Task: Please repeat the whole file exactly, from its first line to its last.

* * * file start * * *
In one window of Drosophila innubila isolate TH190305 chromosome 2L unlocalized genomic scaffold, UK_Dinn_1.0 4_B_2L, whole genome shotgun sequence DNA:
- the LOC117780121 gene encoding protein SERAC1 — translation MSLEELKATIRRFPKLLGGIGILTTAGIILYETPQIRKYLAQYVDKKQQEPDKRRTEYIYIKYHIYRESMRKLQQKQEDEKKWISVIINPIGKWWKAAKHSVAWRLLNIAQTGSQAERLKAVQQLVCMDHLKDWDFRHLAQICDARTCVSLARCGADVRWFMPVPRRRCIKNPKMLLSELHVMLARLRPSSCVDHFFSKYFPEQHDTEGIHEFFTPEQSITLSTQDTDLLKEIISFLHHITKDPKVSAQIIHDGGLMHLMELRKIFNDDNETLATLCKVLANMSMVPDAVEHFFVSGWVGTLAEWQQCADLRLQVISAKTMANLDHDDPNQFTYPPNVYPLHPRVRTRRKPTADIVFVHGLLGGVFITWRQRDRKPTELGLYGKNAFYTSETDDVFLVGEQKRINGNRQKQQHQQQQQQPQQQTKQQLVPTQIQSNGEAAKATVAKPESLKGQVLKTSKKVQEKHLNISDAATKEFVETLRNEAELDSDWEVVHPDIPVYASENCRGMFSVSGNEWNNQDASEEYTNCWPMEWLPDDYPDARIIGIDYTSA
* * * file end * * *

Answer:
In one window of Drosophila innubila isolate TH190305 chromosome 2L unlocalized genomic scaffold, UK_Dinn_1.0 4_B_2L, whole genome shotgun sequence DNA:
- the LOC117780121 gene encoding protein SERAC1 — translation MSLEELKATIRRFPKLLGGIGILTTAGIILYETPQIRKYLAQYVDKKQQEPDKRRTEYIYIKYHIYRESMRKLQQKQEDEKKWISVIINPIGKWWKAAKHSVAWRLLNIAQTGSQAERLKAVQQLVCMDHLKDWDFRHLAQICDARTCVSLARCGADVRWFMPVPRRRCIKNPKMLLSELHVMLARLRPSSCVDHFFSKYFPEQHDTEGIHEFFTPEQSITLSTQDTDLLKEIISFLHHITKDPKVSAQIIHDGGLMHLMELRKIFNDDNETLATLCKVLANMSMVPDAVEHFFVSGWVGTLAEWQQCADLRLQVISAKTMANLDHDDPNQFTYPPNVYPLHPRVRTRRKPTADIVFVHGLLGGVFITWRQRDRKPTELGLYGKNAFYTSETDDVFLVGEQKRINGNRQKQQHQQQQQQPQQQTKQQLVPTQIQSNGEAAKATVAKPESLKGQVLKTSKKVQEKHLNISDAATKEFVETLRNEAELDSDWEVVHPDIPVYASENCRGMFSVSGNEWNNQDASEEYTNCWPMEWLPDDYPDARIIGIDYTSA